Oh !!! the price, I forgot !!!, the Selmer costs € 2000 more

What is your opinion? thanks
I am glad to hear that you are able to play them both. Condition matters - if the Selmer was recently gone through by a good tech, it may be a good deal.

The horns will feel very different under the hands, and if you are a critical listener, you will hear a difference between the horns. Which is best for you is your call.

I really like the core sound of a good Selmer, but that was flavored by playing Selmers for 20+ years. I like Yanagisawa sopranos saxes (I’ve owned a couple SC-992), but don’t care for the altos and tenors as a solo/lead voice. It really does come down to personal preference.
 
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Discussion Starter #14
Thank you all for your reflections and advice. Money certainly does matter.
I do not have references of good or worse VIs, I will have to forge my experience like everyone here of course
I will do what my hearing tells me and my hands feel and if one of the 2 I love, I will take my tech a second time to review it even if I have to pay something, I think it's worth it
 

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good vs worse VIs is overhyped in my opinion. a lot of VIs people discard as 'bad' are just not properly setup.
 

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Best scenario might be that you like one or the other much better.
They could be very similar, but one twice the $$$.
 

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I've play a late VI for 40+ years and recently got a Yani 880 (should be similar to the 991). I find the ergonomics pretty much the same, but the newer horn is tighter (not as much play). Neck orientation on the Yani is a little strange. I have to rotate all the way to one side to line up the body correctly. Not a big deal. Yani has F#, but I never use it.

Both sound very similar. But I can still hear that special something in the VI. Whether that tiny difference is worth 2000 is up to you. Not worth it to me, so I'll eventually sell my VI.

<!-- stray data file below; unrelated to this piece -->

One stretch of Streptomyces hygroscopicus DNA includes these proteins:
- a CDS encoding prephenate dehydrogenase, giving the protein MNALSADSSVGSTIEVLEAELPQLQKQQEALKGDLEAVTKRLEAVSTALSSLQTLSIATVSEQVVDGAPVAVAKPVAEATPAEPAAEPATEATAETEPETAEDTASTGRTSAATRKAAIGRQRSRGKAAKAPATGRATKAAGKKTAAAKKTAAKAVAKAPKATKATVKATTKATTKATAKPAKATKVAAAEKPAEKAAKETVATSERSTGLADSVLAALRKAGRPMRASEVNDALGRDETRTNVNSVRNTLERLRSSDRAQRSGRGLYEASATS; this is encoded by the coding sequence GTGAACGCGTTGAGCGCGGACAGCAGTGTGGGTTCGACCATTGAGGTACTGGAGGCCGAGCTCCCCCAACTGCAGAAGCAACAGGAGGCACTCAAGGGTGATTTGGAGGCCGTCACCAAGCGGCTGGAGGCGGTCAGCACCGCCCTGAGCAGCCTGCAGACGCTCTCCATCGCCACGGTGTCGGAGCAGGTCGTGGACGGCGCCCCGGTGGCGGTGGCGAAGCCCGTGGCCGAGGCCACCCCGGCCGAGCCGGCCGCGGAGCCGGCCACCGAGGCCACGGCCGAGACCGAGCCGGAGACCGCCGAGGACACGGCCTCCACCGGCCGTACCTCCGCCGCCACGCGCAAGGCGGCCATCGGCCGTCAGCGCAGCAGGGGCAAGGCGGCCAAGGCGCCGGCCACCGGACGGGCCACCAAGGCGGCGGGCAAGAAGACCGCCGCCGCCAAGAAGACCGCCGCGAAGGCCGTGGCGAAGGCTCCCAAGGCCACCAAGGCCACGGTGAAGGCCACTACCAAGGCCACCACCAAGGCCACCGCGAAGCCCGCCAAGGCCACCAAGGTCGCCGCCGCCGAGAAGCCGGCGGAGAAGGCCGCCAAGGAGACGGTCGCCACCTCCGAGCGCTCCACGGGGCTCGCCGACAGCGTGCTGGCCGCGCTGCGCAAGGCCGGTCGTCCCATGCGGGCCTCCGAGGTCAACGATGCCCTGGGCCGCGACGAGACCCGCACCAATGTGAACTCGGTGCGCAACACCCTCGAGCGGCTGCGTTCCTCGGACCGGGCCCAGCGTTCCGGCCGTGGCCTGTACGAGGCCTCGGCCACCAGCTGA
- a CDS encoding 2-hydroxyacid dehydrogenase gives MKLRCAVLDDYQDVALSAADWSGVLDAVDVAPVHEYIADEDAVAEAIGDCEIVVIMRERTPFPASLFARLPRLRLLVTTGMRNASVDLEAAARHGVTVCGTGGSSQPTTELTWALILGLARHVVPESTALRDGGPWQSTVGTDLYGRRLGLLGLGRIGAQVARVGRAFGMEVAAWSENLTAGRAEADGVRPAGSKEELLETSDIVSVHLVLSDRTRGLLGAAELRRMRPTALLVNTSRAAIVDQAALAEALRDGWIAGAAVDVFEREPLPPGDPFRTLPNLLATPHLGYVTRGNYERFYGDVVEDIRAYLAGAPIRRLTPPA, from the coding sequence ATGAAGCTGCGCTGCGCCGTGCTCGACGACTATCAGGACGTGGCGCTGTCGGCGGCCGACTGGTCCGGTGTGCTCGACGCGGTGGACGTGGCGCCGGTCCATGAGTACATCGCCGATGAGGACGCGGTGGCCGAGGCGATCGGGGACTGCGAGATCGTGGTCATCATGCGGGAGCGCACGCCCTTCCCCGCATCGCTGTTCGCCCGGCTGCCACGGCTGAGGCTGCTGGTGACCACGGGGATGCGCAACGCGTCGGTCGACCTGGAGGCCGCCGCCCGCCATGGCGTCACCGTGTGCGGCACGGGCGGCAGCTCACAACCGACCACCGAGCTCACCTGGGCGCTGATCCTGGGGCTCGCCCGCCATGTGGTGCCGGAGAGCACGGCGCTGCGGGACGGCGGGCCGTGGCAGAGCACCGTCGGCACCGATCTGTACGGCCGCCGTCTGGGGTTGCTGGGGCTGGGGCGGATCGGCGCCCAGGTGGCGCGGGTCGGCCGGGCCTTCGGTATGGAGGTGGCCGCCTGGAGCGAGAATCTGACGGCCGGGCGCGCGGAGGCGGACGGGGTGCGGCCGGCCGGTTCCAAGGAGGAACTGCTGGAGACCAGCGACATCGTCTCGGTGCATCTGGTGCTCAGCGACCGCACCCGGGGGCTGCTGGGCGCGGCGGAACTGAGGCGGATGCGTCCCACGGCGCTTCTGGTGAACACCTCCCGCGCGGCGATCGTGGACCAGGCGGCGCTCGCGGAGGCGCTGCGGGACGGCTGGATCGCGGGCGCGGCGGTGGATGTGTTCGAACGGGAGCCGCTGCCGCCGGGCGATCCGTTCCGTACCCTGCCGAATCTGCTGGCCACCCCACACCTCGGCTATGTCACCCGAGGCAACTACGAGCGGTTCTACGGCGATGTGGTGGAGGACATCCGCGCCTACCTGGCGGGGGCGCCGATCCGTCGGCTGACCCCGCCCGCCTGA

Jay Metcalf of BetterSax.com did a great comparison a while back. You should check out his video.

I don't think you could go wrong with either horn.
 

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Buy the 991. It has fewer miles. Yani build quality is outstanding. The intonation will be much better. The keywork is slicker - not necessarily "better." And I think you'll find the 991 tone to be comparable to a late-series Mark VI. IMO, the 991 is (was) the best modern tenor out there.

Plus, the 991 has already depreciated and, if you pay a fair price, you'll likely be able to get your money back (same true with the VI). But it's a lower investment.
 

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I play a 153k serial number that sounds incredible and easily better than most VIs that I have played and the first I picked it up it came to life and resonated in my hands. I have played many that sound dead and several early ones that have sounded awesome. I guess the deal is I wouldn’t jump to buy a VI just because it’s a VI. There may be a reason why it’s lower priced. I had not realized they’ve (later serial) jumped up so much in price...I played a late series tenor. Didn’t stir my loins. There is also the person that does the horn. Paul Maslin will be the only guy I ever truly trust to do my horn. My alto (187k) sounded like an entirely different horn altogether after he repadded it. I’d say forget the prices. Forget the horns and just go with the sound you hear come out. I’ve heard some great horns of every brand and serial number. I’ve probably played several hundred MK VIs both alto and tenor. I even played one of Dave Sanborn’s old horns and a tenor that Michael Brecker later bought (killer early series). The facts are, the sound. That’s it. Not every horn will sound great. The pads and setup can have quite a lot to do with it too. Probably much more than people let on.


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I second the Paul Maslin! He's the absolute guru
 

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I own a later series vi, a 183,000 but I have an earlier vi neck that has been modified that I use. I’ve played other later vi’s though and I did not like any of the ones I tried 200,xxx and on. In fact, I didn’t really like my horn until I got my current neck! I’d likely go for something like the yanagisawa if I were buying a horn now, those are great.